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The COVID-19 pandemic has made historical and contemporary colonial relationships between and within States more salient.

This situation is also apparent within the research process itself, adding a new dimension to pre-existing debates on positionality and the politics of knowledge production.

With reference to a research project focusing on colonial legacy and Transitional Justice in Colombia, this seminar offers a series of reflections on the ways in which the pandemic has affected research inequalities between the Global North and Global South.

To conclude, we look at what COVID-19 can teach us in terms of opportunities to decolonise our research.

Claire Wright

Claire Wright is Research Fellow at the School of Law, Queen's University Belfast, where she is working on a project analysing the relevance of colonial legacies for present day peacebuilding processes.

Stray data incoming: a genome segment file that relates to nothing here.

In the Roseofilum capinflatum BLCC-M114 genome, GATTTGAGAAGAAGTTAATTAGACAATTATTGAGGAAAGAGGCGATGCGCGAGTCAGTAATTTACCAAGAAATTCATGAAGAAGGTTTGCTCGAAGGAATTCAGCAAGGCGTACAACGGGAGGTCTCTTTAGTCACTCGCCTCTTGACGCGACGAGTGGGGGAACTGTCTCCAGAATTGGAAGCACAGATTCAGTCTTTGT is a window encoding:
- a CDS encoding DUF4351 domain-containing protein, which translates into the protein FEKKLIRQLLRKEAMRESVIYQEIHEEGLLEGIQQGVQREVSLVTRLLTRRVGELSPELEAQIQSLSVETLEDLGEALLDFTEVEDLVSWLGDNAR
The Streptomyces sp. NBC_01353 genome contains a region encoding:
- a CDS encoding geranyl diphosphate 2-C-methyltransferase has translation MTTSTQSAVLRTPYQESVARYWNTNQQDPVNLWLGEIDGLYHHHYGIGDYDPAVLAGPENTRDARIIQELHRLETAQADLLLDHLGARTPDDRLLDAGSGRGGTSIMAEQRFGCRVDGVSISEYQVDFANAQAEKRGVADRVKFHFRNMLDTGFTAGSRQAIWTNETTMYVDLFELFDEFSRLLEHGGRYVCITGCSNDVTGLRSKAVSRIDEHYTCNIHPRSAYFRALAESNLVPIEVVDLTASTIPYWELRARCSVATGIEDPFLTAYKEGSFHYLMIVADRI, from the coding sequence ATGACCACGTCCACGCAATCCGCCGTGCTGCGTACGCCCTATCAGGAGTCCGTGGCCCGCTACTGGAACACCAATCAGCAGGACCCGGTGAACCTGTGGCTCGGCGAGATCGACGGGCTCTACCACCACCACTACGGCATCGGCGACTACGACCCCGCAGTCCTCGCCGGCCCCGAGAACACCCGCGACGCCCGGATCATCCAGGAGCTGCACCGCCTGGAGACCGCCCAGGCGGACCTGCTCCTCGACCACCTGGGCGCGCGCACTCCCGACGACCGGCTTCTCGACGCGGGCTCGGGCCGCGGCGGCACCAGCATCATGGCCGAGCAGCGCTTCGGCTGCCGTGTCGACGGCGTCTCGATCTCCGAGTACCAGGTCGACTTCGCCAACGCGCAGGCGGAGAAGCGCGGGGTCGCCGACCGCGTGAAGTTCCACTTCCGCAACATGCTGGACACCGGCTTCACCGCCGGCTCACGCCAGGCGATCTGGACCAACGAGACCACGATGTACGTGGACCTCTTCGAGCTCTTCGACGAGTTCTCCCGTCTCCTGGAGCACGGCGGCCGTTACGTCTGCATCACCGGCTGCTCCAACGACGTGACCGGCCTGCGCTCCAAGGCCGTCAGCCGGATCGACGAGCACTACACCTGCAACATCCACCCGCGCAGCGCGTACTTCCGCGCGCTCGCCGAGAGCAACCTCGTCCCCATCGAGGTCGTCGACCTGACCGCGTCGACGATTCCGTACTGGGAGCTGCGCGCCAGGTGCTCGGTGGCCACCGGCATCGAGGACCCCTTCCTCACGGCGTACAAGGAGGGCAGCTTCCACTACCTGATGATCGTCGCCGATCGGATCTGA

After receiving her doctorate in Political Science from the University of Salamanca (Spain), she worked as Lecturer at Universidad Autónoma de Nuevo León and Universidad de Monterrey (Mexico).

She is co-editor of The Prior Consultation of Indigenous Peoples. Inside the Implementation Gap (with Alexandra Tomaselli), published by Routledge in 2019.

In 2022, she published the article “Navigating Colonial Debris. Structural Challenges for Colombia’s Peace Accord”, in Peacebuilding (co-authored with Bill Rolston and Fionnuala Ní Aoláin).

Event type

This event is hybrid.


Event info

This event has ended

Wednesday 17 May

1pm to 2.30pm


Rory O'Connell